Next, we have a family car engine that got a high-performance tune-up and became one of the best engines in the company's stable. We're talking about the Ford Taurus car, introduced in 1986 with an inline four 2.5-liter HSC engine that produced just 90 horsepower, and an optional 3.0-liter Vulcan V6 engine that produced up to 140 horsepower. A 3.8-liter Essex V6 option was also introduced in the following years, delivering the same 140 horsepower but more torque. In 1989, the company introduced the Ford Taurus SHO (Super High Output), utilizing a 3.0-liter SHO V6 engine developed for the company by Yamaha that was capable of outputting 220 horsepower at 6,200 rpm and 200 lb-ft of torque at 4,800 rpm.

Featuring on OneByte's most impressive Ford engines list, the SHO Taurus V6 redlined at 7,000 rpm and propelled the special edition family car from 0 to 60 mph in just 6.6 seconds, let it complete the quarter mile in 15 seconds, and gave it a top speed of 143 mph — all figures closer to a sports car. In fact, it had just 5 horsepower less than the 1989 Mustang GT, which produced 225 horsepower with a 5.0-liter V8 engine. Essentially a redesign of the 3.0 Vulcan V6, Yamaha gave it a dual-overhead camshaft (DOHC) and a 24-valve aluminum head, among other upgrades. The 3.0 SHO V6 was offered until the 1995 model year. The engine was also used in the one-off Ford SHO Ranger.

8.8-liter 534 CID Super Duty V8

One of the biggest engines ever produced by Ford, the 8.8-liter 534 cubic inch Super Duty V8 was developed in 1958, and stayed in production up till 1981. Capable of outputting 266 horsepower at 3,200 rpm and 490 lb-ft of torque at 1,800 rpm, the engine was used on the company's heavy-duty trucks. Also known as the 534 SD V8 or the SD-534 V8, the engine had a massive 5.25-inch bore spacing, able to fit in a large 4.5-inch bore and a 4.2-inch stroke. Made in Ford's Cleveland engine plant, several innovations helped power the engine through its over-20-year-production lifespan.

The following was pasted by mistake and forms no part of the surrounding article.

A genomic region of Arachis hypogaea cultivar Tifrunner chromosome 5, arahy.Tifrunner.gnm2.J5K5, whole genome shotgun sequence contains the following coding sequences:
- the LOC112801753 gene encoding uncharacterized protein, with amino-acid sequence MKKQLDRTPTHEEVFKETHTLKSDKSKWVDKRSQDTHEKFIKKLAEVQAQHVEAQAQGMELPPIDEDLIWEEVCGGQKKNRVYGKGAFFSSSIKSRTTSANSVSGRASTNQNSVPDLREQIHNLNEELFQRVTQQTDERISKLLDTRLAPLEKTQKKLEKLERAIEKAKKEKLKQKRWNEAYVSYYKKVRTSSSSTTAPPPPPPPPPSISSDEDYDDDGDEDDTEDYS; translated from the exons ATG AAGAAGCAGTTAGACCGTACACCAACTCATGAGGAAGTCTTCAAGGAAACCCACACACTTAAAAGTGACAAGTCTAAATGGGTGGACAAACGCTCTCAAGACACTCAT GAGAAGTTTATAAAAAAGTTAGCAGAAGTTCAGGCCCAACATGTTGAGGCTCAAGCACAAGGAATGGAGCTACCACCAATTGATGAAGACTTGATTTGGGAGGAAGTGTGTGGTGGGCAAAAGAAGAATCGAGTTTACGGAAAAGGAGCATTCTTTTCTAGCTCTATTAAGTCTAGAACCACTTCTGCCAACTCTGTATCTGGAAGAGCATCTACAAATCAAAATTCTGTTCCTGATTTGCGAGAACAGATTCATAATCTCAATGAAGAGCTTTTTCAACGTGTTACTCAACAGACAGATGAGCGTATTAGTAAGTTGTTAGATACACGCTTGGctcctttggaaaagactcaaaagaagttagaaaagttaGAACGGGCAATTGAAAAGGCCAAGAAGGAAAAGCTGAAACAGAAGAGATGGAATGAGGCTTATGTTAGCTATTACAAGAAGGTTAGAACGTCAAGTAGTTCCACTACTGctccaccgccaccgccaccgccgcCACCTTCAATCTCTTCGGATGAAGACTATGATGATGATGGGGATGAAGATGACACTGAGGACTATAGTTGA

The Ford 534 SD V8 had a low compression ratio of 7.5:1, coolant-jacketed spark plugs, four-ringed aluminium pistons, self-cleaning intake valves, a three-stage coolant circuit with front and rear thermostats, sodium-filled exhaust valves, an internal oil cooler, and more innovations. The SD V8 engines shared a design feature with the 1958 MEL V8 engines — combustion chambers within the block itself, rather than within the cylinder head. For commercial uses, a skid-mounted engine package was also offered, with the engine placed within a metal enclosure. Apart from trucks, the 8.8-liter Super Duty V8 was used to power pleasure boats developed by Seamaster Marine in the 1960s and 1970s. The feature-set for the Super Seamaster 534-TI-B included twin turbochargers with intercooling, a setup that boosted the output of the engine to a solid 400 horsepower and 657 lb-ft of torque.

7.0-liter FE 427 V8

Arguably one of the best engines ever put in a Ford automobile, the FE 427 V8 was introduced in 1963. While it was called the 427 V8 to be in line with the displacement limits of racing events of the time, its actual  displacement was 425 cubic inches. Race-inspired, the engine had some outstanding showings on a number of circuits, including dominance in the 1963 NASCAR championship, and it also took the first five spots in the year's Daytona 500. The engine was modified for the Ford GT40 MkII at Le Mans in 1966, by significantly reducing the engine's weight, and achieving 485 horsepower at 6,400 rpm and 475 lb-ft of torque at 3,600 rpm. The 427 V8 model was called the GT40X, and it won all three podium spots at the 24-hour endurance race.

The street version of the FE 427 V8 first appeared in the 1963 Ford Galaxie as a top-oiler, and produced around 425 horsepower and 480 lb-ft of torque. In 1965, the side-oiler version was introduced. The FE 427 V8 had a few more outings on the street, most famously showing up on the Shelby Cobra roadster. A special version with a single-overhead camshaft (SOHC) called the Cammer was developed for racing in 1965, but was banned by NASCAR before it ever made it to the race track. It did become available to NHRA hot rod customers, however, and it produced a ridiculous 616 horsepower and 515 lb-ft of torque.